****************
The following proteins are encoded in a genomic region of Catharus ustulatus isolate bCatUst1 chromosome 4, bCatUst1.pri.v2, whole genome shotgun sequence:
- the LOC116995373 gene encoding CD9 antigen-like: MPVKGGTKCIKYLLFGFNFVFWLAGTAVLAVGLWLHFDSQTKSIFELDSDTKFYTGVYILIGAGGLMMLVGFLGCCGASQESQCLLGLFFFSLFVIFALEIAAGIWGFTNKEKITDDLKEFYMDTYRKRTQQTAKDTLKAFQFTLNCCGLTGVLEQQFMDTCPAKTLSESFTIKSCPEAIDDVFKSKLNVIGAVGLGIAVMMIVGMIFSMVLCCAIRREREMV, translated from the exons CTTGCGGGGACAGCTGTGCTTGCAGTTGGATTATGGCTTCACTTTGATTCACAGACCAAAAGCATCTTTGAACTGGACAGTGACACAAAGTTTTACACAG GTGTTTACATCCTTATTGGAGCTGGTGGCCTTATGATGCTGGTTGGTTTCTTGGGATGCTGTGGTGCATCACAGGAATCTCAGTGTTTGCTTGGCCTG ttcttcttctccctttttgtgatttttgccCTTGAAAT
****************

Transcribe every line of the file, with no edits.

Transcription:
The following proteins are encoded in a genomic region of Catharus ustulatus isolate bCatUst1 chromosome 4, bCatUst1.pri.v2, whole genome shotgun sequence:
- the LOC116995373 gene encoding CD9 antigen-like: MPVKGGTKCIKYLLFGFNFVFWLAGTAVLAVGLWLHFDSQTKSIFELDSDTKFYTGVYILIGAGGLMMLVGFLGCCGASQESQCLLGLFFFSLFVIFALEIAAGIWGFTNKEKITDDLKEFYMDTYRKRTQQTAKDTLKAFQFTLNCCGLTGVLEQQFMDTCPAKTLSESFTIKSCPEAIDDVFKSKLNVIGAVGLGIAVMMIVGMIFSMVLCCAIRREREMV, translated from the exons CTTGCGGGGACAGCTGTGCTTGCAGTTGGATTATGGCTTCACTTTGATTCACAGACCAAAAGCATCTTTGAACTGGACAGTGACACAAAGTTTTACACAG GTGTTTACATCCTTATTGGAGCTGGTGGCCTTATGATGCTGGTTGGTTTCTTGGGATGCTGTGGTGCATCACAGGAATCTCAGTGTTTGCTTGGCCTG ttcttcttctccctttttgtgatttttgccCTTGAAAT